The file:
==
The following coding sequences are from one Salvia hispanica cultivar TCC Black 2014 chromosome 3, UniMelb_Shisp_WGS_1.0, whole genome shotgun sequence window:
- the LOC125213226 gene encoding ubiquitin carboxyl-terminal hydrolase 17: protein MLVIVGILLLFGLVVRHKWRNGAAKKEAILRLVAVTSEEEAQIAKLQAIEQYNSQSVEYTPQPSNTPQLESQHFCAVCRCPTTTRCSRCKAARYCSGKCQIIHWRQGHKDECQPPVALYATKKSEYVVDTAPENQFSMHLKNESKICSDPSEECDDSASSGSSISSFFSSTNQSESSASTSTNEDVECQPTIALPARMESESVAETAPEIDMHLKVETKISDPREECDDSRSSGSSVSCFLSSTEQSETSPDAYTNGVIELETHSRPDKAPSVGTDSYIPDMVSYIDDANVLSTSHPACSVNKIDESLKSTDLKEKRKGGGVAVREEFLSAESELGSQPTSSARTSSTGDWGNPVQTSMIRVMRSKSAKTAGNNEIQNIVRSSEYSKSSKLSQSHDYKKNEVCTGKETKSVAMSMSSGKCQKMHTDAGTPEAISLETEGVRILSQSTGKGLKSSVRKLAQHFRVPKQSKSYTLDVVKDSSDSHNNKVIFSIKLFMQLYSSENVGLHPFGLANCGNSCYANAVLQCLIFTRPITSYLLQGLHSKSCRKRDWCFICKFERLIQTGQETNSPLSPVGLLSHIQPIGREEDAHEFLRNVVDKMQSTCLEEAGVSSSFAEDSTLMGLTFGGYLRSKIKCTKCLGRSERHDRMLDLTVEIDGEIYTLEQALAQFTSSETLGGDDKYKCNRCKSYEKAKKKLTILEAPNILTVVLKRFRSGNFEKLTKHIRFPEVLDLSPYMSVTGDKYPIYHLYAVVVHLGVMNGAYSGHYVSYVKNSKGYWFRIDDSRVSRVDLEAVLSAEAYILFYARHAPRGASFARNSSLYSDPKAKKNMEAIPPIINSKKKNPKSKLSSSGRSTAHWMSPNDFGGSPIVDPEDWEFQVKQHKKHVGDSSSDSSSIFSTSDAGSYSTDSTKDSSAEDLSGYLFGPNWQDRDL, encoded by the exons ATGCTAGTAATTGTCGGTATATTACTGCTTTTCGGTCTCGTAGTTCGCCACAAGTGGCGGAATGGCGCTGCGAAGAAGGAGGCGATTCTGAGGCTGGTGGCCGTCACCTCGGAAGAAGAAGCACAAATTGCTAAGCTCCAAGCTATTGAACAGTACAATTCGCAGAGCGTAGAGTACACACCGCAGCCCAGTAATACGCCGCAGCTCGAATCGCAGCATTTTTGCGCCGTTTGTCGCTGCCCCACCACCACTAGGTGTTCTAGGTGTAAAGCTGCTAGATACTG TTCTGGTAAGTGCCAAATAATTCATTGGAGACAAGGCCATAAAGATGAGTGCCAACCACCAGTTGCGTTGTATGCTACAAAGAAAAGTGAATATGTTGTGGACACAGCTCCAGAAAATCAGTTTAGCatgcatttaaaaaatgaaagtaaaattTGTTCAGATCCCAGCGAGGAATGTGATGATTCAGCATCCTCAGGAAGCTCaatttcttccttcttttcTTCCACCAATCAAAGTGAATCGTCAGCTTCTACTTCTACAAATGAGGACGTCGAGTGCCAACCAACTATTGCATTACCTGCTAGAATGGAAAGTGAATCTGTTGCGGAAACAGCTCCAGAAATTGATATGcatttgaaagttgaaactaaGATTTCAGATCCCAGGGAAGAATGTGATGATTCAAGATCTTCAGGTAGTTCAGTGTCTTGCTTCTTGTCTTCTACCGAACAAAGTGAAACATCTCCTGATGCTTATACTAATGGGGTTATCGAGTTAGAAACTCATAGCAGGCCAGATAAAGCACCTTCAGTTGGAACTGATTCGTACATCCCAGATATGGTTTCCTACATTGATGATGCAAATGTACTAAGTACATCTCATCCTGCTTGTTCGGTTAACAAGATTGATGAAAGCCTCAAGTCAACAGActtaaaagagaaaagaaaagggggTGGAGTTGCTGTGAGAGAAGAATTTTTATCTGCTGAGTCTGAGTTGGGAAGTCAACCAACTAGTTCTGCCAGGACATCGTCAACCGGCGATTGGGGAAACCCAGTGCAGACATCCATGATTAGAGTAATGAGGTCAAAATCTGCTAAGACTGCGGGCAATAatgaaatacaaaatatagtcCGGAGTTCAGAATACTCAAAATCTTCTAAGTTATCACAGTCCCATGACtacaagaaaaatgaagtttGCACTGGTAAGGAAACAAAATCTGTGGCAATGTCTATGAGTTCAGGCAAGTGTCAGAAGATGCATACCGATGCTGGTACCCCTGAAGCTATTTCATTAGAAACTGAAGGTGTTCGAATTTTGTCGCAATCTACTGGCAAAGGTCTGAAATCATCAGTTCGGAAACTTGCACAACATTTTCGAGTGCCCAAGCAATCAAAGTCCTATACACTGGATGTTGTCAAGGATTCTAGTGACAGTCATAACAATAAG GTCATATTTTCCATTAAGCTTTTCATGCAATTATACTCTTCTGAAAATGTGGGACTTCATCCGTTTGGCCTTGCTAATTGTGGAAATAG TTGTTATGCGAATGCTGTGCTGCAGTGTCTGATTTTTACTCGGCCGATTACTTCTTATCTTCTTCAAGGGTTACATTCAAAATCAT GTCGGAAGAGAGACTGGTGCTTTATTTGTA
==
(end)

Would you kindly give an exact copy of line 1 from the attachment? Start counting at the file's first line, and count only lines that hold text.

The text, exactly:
The following coding sequences are from one Salvia hispanica cultivar TCC Black 2014 chromosome 3, UniMelb_Shisp_WGS_1.0, whole genome shotgun sequence window: